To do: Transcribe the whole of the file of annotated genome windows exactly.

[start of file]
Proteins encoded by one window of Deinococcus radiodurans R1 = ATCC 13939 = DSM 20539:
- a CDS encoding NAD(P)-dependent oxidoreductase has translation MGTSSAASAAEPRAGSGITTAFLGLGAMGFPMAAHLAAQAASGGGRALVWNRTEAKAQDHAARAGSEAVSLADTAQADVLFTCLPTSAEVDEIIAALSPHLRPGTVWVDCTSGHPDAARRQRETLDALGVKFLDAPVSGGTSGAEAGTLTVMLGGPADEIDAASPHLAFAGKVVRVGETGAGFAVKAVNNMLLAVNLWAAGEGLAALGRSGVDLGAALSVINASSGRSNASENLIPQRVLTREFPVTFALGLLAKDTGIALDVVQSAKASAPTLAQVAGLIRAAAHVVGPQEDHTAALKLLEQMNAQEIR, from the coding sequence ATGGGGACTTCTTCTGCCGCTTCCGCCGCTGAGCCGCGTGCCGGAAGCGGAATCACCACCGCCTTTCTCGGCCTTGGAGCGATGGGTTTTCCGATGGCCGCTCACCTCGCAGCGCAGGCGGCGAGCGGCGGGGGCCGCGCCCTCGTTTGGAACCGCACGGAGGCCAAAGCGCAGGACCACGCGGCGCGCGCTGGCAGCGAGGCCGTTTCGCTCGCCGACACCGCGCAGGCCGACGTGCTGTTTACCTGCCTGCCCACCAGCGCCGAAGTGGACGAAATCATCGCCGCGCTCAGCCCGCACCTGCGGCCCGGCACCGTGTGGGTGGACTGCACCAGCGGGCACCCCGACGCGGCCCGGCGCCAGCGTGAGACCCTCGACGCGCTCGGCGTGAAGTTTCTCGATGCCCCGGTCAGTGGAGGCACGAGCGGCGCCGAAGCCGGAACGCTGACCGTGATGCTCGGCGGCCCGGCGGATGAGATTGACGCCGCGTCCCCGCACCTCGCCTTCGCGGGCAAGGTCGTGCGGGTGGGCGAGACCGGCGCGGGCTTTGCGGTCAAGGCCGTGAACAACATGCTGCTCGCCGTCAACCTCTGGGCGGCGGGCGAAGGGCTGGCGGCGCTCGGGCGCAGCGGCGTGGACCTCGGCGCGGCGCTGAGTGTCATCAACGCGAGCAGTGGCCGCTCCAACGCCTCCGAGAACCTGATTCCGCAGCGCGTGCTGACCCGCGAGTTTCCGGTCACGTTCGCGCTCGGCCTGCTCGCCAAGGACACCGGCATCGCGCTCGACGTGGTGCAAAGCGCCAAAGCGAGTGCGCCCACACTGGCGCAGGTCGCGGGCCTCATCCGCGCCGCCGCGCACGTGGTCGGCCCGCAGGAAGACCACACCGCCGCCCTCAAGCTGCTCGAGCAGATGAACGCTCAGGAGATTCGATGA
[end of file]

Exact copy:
Proteins encoded by one window of Deinococcus radiodurans R1 = ATCC 13939 = DSM 20539:
- a CDS encoding NAD(P)-dependent oxidoreductase has translation MGTSSAASAAEPRAGSGITTAFLGLGAMGFPMAAHLAAQAASGGGRALVWNRTEAKAQDHAARAGSEAVSLADTAQADVLFTCLPTSAEVDEIIAALSPHLRPGTVWVDCTSGHPDAARRQRETLDALGVKFLDAPVSGGTSGAEAGTLTVMLGGPADEIDAASPHLAFAGKVVRVGETGAGFAVKAVNNMLLAVNLWAAGEGLAALGRSGVDLGAALSVINASSGRSNASENLIPQRVLTREFPVTFALGLLAKDTGIALDVVQSAKASAPTLAQVAGLIRAAAHVVGPQEDHTAALKLLEQMNAQEIR, from the coding sequence ATGGGGACTTCTTCTGCCGCTTCCGCCGCTGAGCCGCGTGCCGGAAGCGGAATCACCACCGCCTTTCTCGGCCTTGGAGCGATGGGTTTTCCGATGGCCGCTCACCTCGCAGCGCAGGCGGCGAGCGGCGGGGGCCGCGCCCTCGTTTGGAACCGCACGGAGGCCAAAGCGCAGGACCACGCGGCGCGCGCTGGCAGCGAGGCCGTTTCGCTCGCCGACACCGCGCAGGCCGACGTGCTGTTTACCTGCCTGCCCACCAGCGCCGAAGTGGACGAAATCATCGCCGCGCTCAGCCCGCACCTGCGGCCCGGCACCGTGTGGGTGGACTGCACCAGCGGGCACCCCGACGCGGCCCGGCGCCAGCGTGAGACCCTCGACGCGCTCGGCGTGAAGTTTCTCGATGCCCCGGTCAGTGGAGGCACGAGCGGCGCCGAAGCCGGAACGCTGACCGTGATGCTCGGCGGCCCGGCGGATGAGATTGACGCCGCGTCCCCGCACCTCGCCTTCGCGGGCAAGGTCGTGCGGGTGGGCGAGACCGGCGCGGGCTTTGCGGTCAAGGCCGTGAACAACATGCTGCTCGCCGTCAACCTCTGGGCGGCGGGCGAAGGGCTGGCGGCGCTCGGGCGCAGCGGCGTGGACCTCGGCGCGGCGCTGAGTGTCATCAACGCGAGCAGTGGCCGCTCCAACGCCTCCGAGAACCTGATTCCGCAGCGCGTGCTGACCCGCGAGTTTCCGGTCACGTTCGCGCTCGGCCTGCTCGCCAAGGACACCGGCATCGCGCTCGACGTGGTGCAAAGCGCCAAAGCGAGTGCGCCCACACTGGCGCAGGTCGCGGGCCTCATCCGCGCCGCCGCGCACGTGGTCGGCCCGCAGGAAGACCACACCGCCGCCCTCAAGCTGCTCGAGCAGATGAACGCTCAGGAGATTCGATGA